Author + information
- Received November 13, 2017
- Revision received January 10, 2018
- Accepted January 14, 2018
- Published online April 16, 2018.
- Masao Imai, MD∗ (, )
- Masaharu Yoshida, MD,
- Toshiaki Toyota, MD,
- Hiroki Shiomi, MD,
- Satoshi Shizuta, MD,
- Naritatsu Saito, MD and
- Takeshi Kimura, MD
- ↵∗Address for correspondence:
Dr. Masao Imai, Department of Cardiovascular Medicine, Graduate School of Medicine, Kyoto University, Kyoto, Japan, 54 Shogoin Kawahara-cho, Sakyo-ku, Kyoto, 606-8507, Japan.
A 31-year-old male patient with a history of situs inversus, dextrocardia, and interrupted inferior vena cava (IVC) with azygous continuation referred to our hospital (Figure 1A). Transesophageal echocardiography revealed a 9 mm × 16 mm atrial septal defect (ASD) with continuous left-to-right shunting with small aortic rim and the defect surface of the septum primum is different from that of the septum secundum, which indicates malalignment (Figure 1B). To perform catheter intervention for a patient with such a complicated anatomy, pre-operative simulation using a 3-dimensional (3D) organ model (Cross Effect Inc., Kyoto, Japan) was constructed by computed tomography (CT) imaging (Figure 1C). A 21-mm Occlutech ASD Occluder Figulla Flex2 (Occlutech GmbH, Jena, Germany) was selected in accordance with the defect size as seen on pre-procedural transesophageal echocardiography and CT.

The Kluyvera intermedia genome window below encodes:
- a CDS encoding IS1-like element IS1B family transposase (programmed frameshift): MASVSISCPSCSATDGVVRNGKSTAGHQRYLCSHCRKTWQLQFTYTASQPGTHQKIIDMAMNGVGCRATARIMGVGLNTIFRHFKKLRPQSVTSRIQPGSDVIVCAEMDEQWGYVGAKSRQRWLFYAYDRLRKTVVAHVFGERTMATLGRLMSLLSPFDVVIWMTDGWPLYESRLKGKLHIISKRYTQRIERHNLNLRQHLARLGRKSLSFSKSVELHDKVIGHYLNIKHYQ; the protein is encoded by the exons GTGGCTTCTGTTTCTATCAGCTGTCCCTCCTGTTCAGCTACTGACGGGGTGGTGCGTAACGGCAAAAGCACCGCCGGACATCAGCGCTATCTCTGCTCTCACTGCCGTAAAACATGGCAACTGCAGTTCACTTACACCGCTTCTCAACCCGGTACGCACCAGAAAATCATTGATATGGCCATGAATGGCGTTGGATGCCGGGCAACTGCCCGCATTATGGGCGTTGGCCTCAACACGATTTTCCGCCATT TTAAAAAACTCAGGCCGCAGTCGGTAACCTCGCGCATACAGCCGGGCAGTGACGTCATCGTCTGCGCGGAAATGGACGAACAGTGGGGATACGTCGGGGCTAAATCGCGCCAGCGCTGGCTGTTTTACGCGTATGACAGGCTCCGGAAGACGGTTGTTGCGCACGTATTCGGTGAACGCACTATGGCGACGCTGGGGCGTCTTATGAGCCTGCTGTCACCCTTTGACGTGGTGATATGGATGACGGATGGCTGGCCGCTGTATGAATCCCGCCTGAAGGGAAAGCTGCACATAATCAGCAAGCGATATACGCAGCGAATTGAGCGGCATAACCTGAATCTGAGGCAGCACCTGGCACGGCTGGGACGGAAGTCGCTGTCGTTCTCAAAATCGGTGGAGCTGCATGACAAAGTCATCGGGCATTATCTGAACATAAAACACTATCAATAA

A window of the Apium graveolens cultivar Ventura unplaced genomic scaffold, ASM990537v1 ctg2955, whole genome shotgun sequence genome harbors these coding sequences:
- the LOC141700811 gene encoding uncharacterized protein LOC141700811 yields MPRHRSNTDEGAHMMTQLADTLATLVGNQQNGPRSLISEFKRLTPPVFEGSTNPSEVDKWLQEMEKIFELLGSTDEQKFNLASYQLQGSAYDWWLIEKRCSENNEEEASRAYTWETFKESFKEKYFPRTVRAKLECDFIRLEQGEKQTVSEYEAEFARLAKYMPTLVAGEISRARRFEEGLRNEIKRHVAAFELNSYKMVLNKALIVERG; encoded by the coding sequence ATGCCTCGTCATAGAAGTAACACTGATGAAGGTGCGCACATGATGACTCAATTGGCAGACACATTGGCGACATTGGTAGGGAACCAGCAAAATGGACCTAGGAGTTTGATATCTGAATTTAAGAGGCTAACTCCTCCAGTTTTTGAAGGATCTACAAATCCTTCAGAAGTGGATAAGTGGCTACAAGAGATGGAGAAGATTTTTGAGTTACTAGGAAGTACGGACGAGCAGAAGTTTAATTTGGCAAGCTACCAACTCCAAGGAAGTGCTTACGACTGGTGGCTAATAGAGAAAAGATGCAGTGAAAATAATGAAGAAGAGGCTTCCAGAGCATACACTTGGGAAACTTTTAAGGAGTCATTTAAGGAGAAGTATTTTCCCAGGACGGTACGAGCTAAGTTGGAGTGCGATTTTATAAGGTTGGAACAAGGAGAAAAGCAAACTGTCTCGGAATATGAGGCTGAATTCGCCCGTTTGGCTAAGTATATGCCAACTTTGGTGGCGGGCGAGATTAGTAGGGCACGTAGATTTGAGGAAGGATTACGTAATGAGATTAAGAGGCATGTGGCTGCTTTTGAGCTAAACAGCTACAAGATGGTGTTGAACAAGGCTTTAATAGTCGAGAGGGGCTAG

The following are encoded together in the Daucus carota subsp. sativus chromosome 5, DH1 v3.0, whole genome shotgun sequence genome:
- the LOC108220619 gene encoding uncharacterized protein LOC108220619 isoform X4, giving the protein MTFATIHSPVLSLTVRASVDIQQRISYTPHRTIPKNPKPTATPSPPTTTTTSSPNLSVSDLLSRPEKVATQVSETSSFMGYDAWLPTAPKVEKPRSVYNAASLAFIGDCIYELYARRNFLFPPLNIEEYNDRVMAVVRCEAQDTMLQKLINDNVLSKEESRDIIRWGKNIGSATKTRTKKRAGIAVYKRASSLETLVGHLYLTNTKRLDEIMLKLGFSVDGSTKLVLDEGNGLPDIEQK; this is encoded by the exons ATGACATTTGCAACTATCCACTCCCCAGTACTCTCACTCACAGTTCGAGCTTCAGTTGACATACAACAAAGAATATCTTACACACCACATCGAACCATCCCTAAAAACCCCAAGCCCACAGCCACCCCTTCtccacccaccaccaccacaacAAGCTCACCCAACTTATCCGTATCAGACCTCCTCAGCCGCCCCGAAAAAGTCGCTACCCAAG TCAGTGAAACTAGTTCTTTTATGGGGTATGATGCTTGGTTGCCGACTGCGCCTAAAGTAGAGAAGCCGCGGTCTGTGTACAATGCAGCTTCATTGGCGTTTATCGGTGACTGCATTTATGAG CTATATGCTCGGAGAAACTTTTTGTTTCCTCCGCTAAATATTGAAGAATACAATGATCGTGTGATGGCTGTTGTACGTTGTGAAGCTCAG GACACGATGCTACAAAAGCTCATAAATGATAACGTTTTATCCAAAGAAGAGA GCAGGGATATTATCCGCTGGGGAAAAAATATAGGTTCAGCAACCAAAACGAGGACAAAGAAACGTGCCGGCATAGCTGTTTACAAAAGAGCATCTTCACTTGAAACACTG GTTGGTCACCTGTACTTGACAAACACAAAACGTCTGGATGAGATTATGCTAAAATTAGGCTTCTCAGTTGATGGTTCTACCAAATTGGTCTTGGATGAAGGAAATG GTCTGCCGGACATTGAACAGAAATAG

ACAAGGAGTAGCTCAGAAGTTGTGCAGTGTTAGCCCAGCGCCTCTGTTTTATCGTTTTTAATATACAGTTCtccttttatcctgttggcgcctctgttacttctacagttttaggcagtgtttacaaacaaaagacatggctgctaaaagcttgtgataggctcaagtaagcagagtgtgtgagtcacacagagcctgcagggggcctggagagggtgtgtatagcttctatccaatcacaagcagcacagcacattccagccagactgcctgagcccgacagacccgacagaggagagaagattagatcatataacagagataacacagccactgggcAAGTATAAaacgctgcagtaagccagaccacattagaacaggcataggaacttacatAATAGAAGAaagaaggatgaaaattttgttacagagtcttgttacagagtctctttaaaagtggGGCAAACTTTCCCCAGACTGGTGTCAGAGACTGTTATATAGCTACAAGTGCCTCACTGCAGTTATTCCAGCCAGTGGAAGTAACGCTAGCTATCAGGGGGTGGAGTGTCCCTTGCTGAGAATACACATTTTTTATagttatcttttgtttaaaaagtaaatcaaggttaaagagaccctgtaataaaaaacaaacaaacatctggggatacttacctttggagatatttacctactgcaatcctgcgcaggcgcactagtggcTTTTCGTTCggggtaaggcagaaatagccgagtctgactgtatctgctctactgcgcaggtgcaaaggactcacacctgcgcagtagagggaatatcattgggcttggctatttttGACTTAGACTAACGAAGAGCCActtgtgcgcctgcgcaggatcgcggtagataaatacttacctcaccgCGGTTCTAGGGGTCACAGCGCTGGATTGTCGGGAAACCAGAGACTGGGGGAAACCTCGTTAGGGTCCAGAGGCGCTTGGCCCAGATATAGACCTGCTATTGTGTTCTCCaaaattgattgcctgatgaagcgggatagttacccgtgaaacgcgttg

To perform this catheter intervention, we used a 12-F FlexCath Advance Steerable Sheath for cryoablation (Medtronic, Minneapolis, Minnesota) via a left jugular venous approach. Subsequently, an in vitro trial occlusion was performed successfully in the elastic rubber model for pre-operative evaluation (Figures 1D and 1E). In the real clinical procedure, the device was deployed successfully. Post-operative CT showed perfect positioning of the device (Figure 1F, Online Video 1).
To the best of our knowledge, this is the first application of 3D organ model with transcatheter closure of an ASD with IVC interruption and situs inversus and dextrocardia. Congenital absence of the intrahepatic segment of the IVC is a congenital anomaly found in 0.1% to 0.6% of the general population and in approximately 1% to 3% of patients with congenital heart disease (1,2). This patient has situs inversus, and the position of the defect is located in the anteroposterior direction. Although successful transcatheter closure has been reported in ASD with interrupted IVC by using an 8.5-F steerable sheath for ablation via the transjugular approach (3), it is still difficult to predict successful closure. A personalized heart model can be produced using 3D printing, which assists with the pre-operative evaluation of ASD (4). Pre-operative simulation using a 3D organ model can predict successful catheter treatment and decrease related complications.
Dr. Kimura has served as an advisory board member for Cordis Cardiology, Abbott Vascular, and Terumo. All other authors have reported that they have no relationships relevant to the contents of this paper to disclose.
- Received November 13, 2017.
- Revision received January 10, 2018.
- Accepted January 14, 2018.
- 2018 American College of Cardiology Foundation
- Takaya Y.,
- Akagi T.,
- Ito H.
- Chaowu Y.,
- Hua L.,
- Xin S.